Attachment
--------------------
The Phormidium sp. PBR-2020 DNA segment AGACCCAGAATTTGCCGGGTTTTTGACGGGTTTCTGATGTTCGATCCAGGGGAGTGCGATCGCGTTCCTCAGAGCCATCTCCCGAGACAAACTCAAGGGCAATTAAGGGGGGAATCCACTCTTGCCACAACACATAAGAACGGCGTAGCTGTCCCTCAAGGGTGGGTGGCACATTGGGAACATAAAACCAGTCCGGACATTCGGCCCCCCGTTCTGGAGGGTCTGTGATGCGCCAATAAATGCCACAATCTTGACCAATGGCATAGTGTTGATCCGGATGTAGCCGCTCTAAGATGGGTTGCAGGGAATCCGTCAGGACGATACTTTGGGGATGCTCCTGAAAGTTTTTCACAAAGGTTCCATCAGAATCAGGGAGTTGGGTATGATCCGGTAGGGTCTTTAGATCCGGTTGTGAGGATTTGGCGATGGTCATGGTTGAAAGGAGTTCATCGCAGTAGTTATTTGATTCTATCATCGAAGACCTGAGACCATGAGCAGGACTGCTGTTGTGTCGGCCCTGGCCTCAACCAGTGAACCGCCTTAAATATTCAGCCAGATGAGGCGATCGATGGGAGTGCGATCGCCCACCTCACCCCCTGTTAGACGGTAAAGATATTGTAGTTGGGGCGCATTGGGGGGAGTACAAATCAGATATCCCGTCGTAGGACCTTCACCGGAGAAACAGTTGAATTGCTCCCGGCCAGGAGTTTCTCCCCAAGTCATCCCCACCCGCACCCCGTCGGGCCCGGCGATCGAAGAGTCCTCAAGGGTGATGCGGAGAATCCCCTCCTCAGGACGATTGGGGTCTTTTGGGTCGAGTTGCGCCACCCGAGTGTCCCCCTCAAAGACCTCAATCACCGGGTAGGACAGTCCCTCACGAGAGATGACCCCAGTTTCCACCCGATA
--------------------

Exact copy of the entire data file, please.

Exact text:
The Phormidium sp. PBR-2020 DNA segment AGACCCAGAATTTGCCGGGTTTTTGACGGGTTTCTGATGTTCGATCCAGGGGAGTGCGATCGCGTTCCTCAGAGCCATCTCCCGAGACAAACTCAAGGGCAATTAAGGGGGGAATCCACTCTTGCCACAACACATAAGAACGGCGTAGCTGTCCCTCAAGGGTGGGTGGCACATTGGGAACATAAAACCAGTCCGGACATTCGGCCCCCCGTTCTGGAGGGTCTGTGATGCGCCAATAAATGCCACAATCTTGACCAATGGCATAGTGTTGATCCGGATGTAGCCGCTCTAAGATGGGTTGCAGGGAATCCGTCAGGACGATACTTTGGGGATGCTCCTGAAAGTTTTTCACAAAGGTTCCATCAGAATCAGGGAGTTGGGTATGATCCGGTAGGGTCTTTAGATCCGGTTGTGAGGATTTGGCGATGGTCATGGTTGAAAGGAGTTCATCGCAGTAGTTATTTGATTCTATCATCGAAGACCTGAGACCATGAGCAGGACTGCTGTTGTGTCGGCCCTGGCCTCAACCAGTGAACCGCCTTAAATATTCAGCCAGATGAGGCGATCGATGGGAGTGCGATCGCCCACCTCACCCCCTGTTAGACGGTAAAGATATTGTAGTTGGGGCGCATTGGGGGGAGTACAAATCAGATATCCCGTCGTAGGACCTTCACCGGAGAAACAGTTGAATTGCTCCCGGCCAGGAGTTTCTCCCCAAGTCATCCCCACCCGCACCCCGTCGGGCCCGGCGATCGAAGAGTCCTCAAGGGTGATGCGGAGAATCCCCTCCTCAGGACGATTGGGGTCTTTTGGGTCGAGTTGCGCCACCCGAGTGTCCCCCTCAAAGACCTCAATCACCGGGTAGGACAGTCCCTCACGAGAGATGACCCCAGTTTCCACCCGATA